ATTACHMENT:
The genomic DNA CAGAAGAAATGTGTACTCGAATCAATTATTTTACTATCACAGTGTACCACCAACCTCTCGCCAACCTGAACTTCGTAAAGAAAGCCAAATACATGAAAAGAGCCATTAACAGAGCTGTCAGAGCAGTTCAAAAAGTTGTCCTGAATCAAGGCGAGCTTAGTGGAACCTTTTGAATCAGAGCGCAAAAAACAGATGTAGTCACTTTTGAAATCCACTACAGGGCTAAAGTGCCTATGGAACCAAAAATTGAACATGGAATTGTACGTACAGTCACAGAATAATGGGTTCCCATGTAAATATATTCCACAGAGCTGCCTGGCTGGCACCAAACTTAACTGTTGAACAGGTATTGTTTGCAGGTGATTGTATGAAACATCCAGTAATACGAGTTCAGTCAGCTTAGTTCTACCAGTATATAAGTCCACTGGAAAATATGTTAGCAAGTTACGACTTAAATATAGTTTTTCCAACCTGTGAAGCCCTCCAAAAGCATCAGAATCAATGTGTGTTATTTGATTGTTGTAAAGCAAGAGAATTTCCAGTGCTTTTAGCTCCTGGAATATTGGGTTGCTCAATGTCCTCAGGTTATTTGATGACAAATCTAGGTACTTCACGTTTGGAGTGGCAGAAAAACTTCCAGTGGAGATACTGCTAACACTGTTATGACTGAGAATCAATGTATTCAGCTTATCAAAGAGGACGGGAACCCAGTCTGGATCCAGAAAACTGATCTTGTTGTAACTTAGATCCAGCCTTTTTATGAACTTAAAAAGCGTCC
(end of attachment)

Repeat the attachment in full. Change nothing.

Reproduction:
The genomic DNA CAGAAGAAATGTGTACTCGAATCAATTATTTTACTATCACAGTGTACCACCAACCTCTCGCCAACCTGAACTTCGTAAAGAAAGCCAAATACATGAAAAGAGCCATTAACAGAGCTGTCAGAGCAGTTCAAAAAGTTGTCCTGAATCAAGGCGAGCTTAGTGGAACCTTTTGAATCAGAGCGCAAAAAACAGATGTAGTCACTTTTGAAATCCACTACAGGGCTAAAGTGCCTATGGAACCAAAAATTGAACATGGAATTGTACGTACAGTCACAGAATAATGGGTTCCCATGTAAATATATTCCACAGAGCTGCCTGGCTGGCACCAAACTTAACTGTTGAACAGGTATTGTTTGCAGGTGATTGTATGAAACATCCAGTAATACGAGTTCAGTCAGCTTAGTTCTACCAGTATATAAGTCCACTGGAAAATATGTTAGCAAGTTACGACTTAAATATAGTTTTTCCAACCTGTGAAGCCCTCCAAAAGCATCAGAATCAATGTGTGTTATTTGATTGTTGTAAAGCAAGAGAATTTCCAGTGCTTTTAGCTCCTGGAATATTGGGTTGCTCAATGTCCTCAGGTTATTTGATGACAAATCTAGGTACTTCACGTTTGGAGTGGCAGAAAAACTTCCAGTGGAGATACTGCTAACACTGTTATGACTGAGAATCAATGTATTCAGCTTATCAAAGAGGACGGGAACCCAGTCTGGATCCAGAAAACTGATCTTGTTGTAACTTAGATCCAGCCTTTTTATGAACTTAAAAAGCGTCC